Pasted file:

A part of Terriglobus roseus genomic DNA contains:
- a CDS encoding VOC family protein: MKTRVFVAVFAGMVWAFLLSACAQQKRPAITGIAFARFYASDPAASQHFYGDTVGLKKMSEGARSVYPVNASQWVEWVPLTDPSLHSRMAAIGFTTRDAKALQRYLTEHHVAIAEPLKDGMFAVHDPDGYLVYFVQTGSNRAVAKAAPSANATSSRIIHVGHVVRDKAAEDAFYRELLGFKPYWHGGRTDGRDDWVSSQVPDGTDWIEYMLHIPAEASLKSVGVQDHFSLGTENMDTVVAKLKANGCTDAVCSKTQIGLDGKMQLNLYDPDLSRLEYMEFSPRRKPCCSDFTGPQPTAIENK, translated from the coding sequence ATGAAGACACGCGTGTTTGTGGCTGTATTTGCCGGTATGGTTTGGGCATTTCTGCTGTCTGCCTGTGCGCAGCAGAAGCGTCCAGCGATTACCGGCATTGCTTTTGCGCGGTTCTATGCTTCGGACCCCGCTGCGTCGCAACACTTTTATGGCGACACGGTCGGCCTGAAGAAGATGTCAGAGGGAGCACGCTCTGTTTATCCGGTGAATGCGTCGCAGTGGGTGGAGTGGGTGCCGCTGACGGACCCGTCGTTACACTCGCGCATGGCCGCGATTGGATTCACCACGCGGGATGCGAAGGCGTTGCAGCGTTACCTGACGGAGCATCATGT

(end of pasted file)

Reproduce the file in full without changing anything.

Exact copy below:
A part of Terriglobus roseus genomic DNA contains:
- a CDS encoding VOC family protein: MKTRVFVAVFAGMVWAFLLSACAQQKRPAITGIAFARFYASDPAASQHFYGDTVGLKKMSEGARSVYPVNASQWVEWVPLTDPSLHSRMAAIGFTTRDAKALQRYLTEHHVAIAEPLKDGMFAVHDPDGYLVYFVQTGSNRAVAKAAPSANATSSRIIHVGHVVRDKAAEDAFYRELLGFKPYWHGGRTDGRDDWVSSQVPDGTDWIEYMLHIPAEASLKSVGVQDHFSLGTENMDTVVAKLKANGCTDAVCSKTQIGLDGKMQLNLYDPDLSRLEYMEFSPRRKPCCSDFTGPQPTAIENK, translated from the coding sequence ATGAAGACACGCGTGTTTGTGGCTGTATTTGCCGGTATGGTTTGGGCATTTCTGCTGTCTGCCTGTGCGCAGCAGAAGCGTCCAGCGATTACCGGCATTGCTTTTGCGCGGTTCTATGCTTCGGACCCCGCTGCGTCGCAACACTTTTATGGCGACACGGTCGGCCTGAAGAAGATGTCAGAGGGAGCACGCTCTGTTTATCCGGTGAATGCGTCGCAGTGGGTGGAGTGGGTGCCGCTGACGGACCCGTCGTTACACTCGCGCATGGCCGCGATTGGATTCACCACGCGGGATGCGAAGGCGTTGCAGCGTTACCTGACGGAGCATCATGT